Data control is a hot topic, with publishers continually updating their policies to better protect their number one asset – audience data. As the volume of restrictions around the use of audience data increases, marketers are being challenged with finding new ways to not only enforce this legislation but to adapt their digital marketing strategies to continue to meet objectives.
With this in mind, here are three do’s and don’ts designed to ensure marketers are making the most out of the audience data they have available to them today.
Understand the value of each data source
Econsultancy recently asked more than 300 senior marketers to rate first, second and third-party data. As a reminder, first-party audience data is defined, collected and owned by the business. Second-party audience data is defined, collected and owned by a trusted partner and third-party audience data is defined, collected and owned by a data provider (such as eXelate or VisualDNA).
Over 60% of marketers stated that first-party data generated the most lift when activated across marketing campaigns, making it the easiest data set to justify financially. First-party data also drove the highest increase in customer lifetime value and provided the best customer insight when used in marketing campaigns.
Since data management platforms (DMPs) provide the infrastructure for a brand to activate audience data, they should be able to collect and activate the largest amount of first-party audience data possible. Being able to unify web, mobile web, in-app and CRM data is essential. This allows the marketer to define, unify and activate these valuable data sets across multiple third-party platforms (DSPs, ad servers etc) in a single workflow.
The challenge is that there is often not enough first-party data to fulfil all of a marketer’s needs, especially around new customer acquisition. That is where second and third-party data can help fill the gaps. But be careful – some publishers and networks, such as Google, have begun to restrict how these types of data sources are used. This leads to the next point…
Govern the use of your brand’s audience data
Marketers need to understand the rules and regulations around the types of audience data they are choosing to activate for every platform where they are choosing to activate it.
If they are activating audience data in Google Search, for example (by targeting an audience through Google’s remarketing lists for search ads), they need to follow Google’s rules, which state: “Any data about your customers or visitors that is used in remarketing lists for search ads can’t come from, or be shared with, third parties.”
This means brands are not allowed to send third-party audience data to Google for targeting via remarketing lists for search ads. The big question is, how can the use of third-party audience data (or any other audience data for that matter) be governed within a business?
Since the DMP is typically where this audience data is collected and sent out to third-party platforms, marketers should look here for controls to manage how each type of data is used. Setting the correct governance within a DMP will ensure the organisation uses its audience data in accordance with every third-party platform’s policy and will ensure campaigns remain active and correctly aligned to the marketing strategy.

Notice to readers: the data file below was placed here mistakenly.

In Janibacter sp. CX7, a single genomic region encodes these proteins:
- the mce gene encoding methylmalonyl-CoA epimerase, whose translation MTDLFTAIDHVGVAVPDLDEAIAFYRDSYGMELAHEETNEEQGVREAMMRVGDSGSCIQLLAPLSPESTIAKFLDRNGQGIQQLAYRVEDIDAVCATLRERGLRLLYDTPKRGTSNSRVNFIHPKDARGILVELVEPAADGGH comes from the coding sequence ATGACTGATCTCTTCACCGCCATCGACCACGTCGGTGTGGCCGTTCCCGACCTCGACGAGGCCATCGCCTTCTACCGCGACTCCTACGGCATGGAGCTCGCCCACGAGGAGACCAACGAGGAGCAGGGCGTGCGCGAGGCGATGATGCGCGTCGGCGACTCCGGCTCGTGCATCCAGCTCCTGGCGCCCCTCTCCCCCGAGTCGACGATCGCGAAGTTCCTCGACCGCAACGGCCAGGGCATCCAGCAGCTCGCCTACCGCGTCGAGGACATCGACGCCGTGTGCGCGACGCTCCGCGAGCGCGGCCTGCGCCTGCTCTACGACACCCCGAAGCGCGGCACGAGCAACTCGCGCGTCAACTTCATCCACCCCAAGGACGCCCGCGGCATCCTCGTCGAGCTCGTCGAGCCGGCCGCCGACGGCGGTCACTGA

Three key features to look for when assessing data governance within a DMP are:
- Automated controls to comply with global privacy policies, corporate governance and partnership agreements.
- Enablement of truly cross-channel marketing campaigns to offer unified, personalised experiences across a brand’s website, email, display, search, social and video channels.
- Flexible controls for every user of the DMP which can be customised based on their individual requirements.
Enable marketers to get the job done
Whether it is the analytics team, the CRM team, the brand marketing team or the performance marketing team, there are many groups within your organisation that will need to use audience data in different ways to meet different objectives.
For example, while there might be restrictions imposed on the paid search team around using third-party audience data to target audiences, third-party audience data can be used by the display team. Using this data they could run lookalike models to find new prospects who have never visited the website but look similar to a high-value customer segment (such as repeat purchasers).
Two examples of the types of governance rules that should be considered to ensure each team can meet its objectives while adhering to marketing policies are:
- A rule to ensure that any second or third-party data ingested into the DMP is not exported to a destination that has not been authorised to use it.
- A rule to block any audience data from being exported from the DMP to a system that contains personally identifiable information unless the user has actively opted in to having their data collected against their known customer profile.
With digital marketing evolving at a rapid pace, the legislation governing the use of audience data is likely to continue to evolve alongside it. Having a robust, flexible system to govern the use of audience data will ensure a futureproofed solution for success.